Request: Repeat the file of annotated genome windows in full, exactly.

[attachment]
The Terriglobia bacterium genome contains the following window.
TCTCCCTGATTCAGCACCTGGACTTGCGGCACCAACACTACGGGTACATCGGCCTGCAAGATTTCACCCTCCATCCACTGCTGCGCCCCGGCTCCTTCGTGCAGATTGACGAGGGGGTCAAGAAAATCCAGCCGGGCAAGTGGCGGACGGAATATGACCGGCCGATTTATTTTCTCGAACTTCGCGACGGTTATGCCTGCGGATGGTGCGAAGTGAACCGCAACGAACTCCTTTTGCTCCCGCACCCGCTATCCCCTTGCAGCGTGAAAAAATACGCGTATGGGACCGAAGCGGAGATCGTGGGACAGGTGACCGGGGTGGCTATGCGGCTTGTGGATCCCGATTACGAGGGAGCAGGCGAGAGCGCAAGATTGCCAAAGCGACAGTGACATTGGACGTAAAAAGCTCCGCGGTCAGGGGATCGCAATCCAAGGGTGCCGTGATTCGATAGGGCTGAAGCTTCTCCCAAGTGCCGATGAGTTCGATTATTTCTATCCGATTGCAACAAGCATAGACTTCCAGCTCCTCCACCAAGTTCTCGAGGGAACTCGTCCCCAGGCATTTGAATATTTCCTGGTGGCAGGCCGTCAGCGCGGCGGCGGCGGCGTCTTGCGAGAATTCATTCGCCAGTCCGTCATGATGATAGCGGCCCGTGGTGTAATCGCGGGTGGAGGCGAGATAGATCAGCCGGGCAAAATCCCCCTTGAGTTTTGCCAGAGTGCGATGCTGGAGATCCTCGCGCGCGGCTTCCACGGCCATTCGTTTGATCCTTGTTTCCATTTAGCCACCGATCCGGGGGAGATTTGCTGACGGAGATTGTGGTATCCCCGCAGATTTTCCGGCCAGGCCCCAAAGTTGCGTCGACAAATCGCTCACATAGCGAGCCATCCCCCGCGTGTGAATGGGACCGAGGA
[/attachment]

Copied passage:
The Terriglobia bacterium genome contains the following window.
TCTCCCTGATTCAGCACCTGGACTTGCGGCACCAACACTACGGGTACATCGGCCTGCAAGATTTCACCCTCCATCCACTGCTGCGCCCCGGCTCCTTCGTGCAGATTGACGAGGGGGTCAAGAAAATCCAGCCGGGCAAGTGGCGGACGGAATATGACCGGCCGATTTATTTTCTCGAACTTCGCGACGGTTATGCCTGCGGATGGTGCGAAGTGAACCGCAACGAACTCCTTTTGCTCCCGCACCCGCTATCCCCTTGCAGCGTGAAAAAATACGCGTATGGGACCGAAGCGGAGATCGTGGGACAGGTGACCGGGGTGGCTATGCGGCTTGTGGATCCCGATTACGAGGGAGCAGGCGAGAGCGCAAGATTGCCAAAGCGACAGTGACATTGGACGTAAAAAGCTCCGCGGTCAGGGGATCGCAATCCAAGGGTGCCGTGATTCGATAGGGCTGAAGCTTCTCCCAAGTGCCGATGAGTTCGATTATTTCTATCCGATTGCAACAAGCATAGACTTCCAGCTCCTCCACCAAGTTCTCGAGGGAACTCGTCCCCAGGCATTTGAATATTTCCTGGTGGCAGGCCGTCAGCGCGGCGGCGGCGGCGTCTTGCGAGAATTCATTCGCCAGTCCGTCATGATGATAGCGGCCCGTGGTGTAATCGCGGGTGGAGGCGAGATAGATCAGCCGGGCAAAATCCCCCTTGAGTTTTGCCAGAGTGCGATGCTGGAGATCCTCGCGCGCGGCTTCCACGGCCATTCGTTTGATCCTTGTTTCCATTTAGCCACCGATCCGGGGGAGATTTGCTGACGGAGATTGTGGTATCCCCGCAGATTTTCCGGCCAGGCCCCAAAGTTGCGTCGACAAATCGCTCACATAGCGAGCCATCCCCCGCGTGTGAATGGGACCGAGGA